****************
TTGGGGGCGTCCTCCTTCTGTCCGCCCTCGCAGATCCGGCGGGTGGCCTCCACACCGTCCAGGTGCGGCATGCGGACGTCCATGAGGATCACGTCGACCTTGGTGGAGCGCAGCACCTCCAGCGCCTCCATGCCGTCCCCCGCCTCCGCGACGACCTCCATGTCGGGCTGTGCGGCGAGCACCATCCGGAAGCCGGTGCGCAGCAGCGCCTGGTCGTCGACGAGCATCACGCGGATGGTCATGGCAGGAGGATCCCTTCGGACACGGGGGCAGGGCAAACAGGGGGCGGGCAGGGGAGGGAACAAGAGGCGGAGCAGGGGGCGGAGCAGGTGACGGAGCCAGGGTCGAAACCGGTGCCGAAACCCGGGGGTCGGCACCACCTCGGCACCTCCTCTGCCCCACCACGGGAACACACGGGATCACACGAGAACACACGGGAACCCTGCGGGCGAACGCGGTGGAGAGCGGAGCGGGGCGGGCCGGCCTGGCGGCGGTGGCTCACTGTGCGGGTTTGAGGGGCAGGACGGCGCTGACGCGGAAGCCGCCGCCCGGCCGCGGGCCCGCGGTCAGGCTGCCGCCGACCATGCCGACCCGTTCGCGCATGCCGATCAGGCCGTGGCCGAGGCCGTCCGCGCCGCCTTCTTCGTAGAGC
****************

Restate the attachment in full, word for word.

TTGGGGGCGTCCTCCTTCTGTCCGCCCTCGCAGATCCGGCGGGTGGCCTCCACACCGTCCAGGTGCGGCATGCGGACGTCCATGAGGATCACGTCGACCTTGGTGGAGCGCAGCACCTCCAGCGCCTCCATGCCGTCCCCCGCCTCCGCGACGACCTCCATGTCGGGCTGTGCGGCGAGCACCATCCGGAAGCCGGTGCGCAGCAGCGCCTGGTCGTCGACGAGCATCACGCGGATGGTCATGGCAGGAGGATCCCTTCGGACACGGGGGCAGGGCAAACAGGGGGCGGGCAGGGGAGGGAACAAGAGGCGGAGCAGGGGGCGGAGCAGGTGACGGAGCCAGGGTCGAAACCGGTGCCGAAACCCGGGGGTCGGCACCACCTCGGCACCTCCTCTGCCCCACCACGGGAACACACGGGATCACACGAGAACACACGGGAACCCTGCGGGCGAACGCGGTGGAGAGCGGAGCGGGGCGGGCCGGCCTGGCGGCGGTGGCTCACTGTGCGGGTTTGAGGGGCAGGACGGCGCTGACGCGGAAGCCGCCGCCCGGCCGCGGGCCCGCGGTCAGGCTGCCGCCGACCATGCCGACCCGTTCGCGCATGCCGATCAGGCCGTGGCCGAGGCCGTCCGCGCCGCCTTCTTCGTAGAGC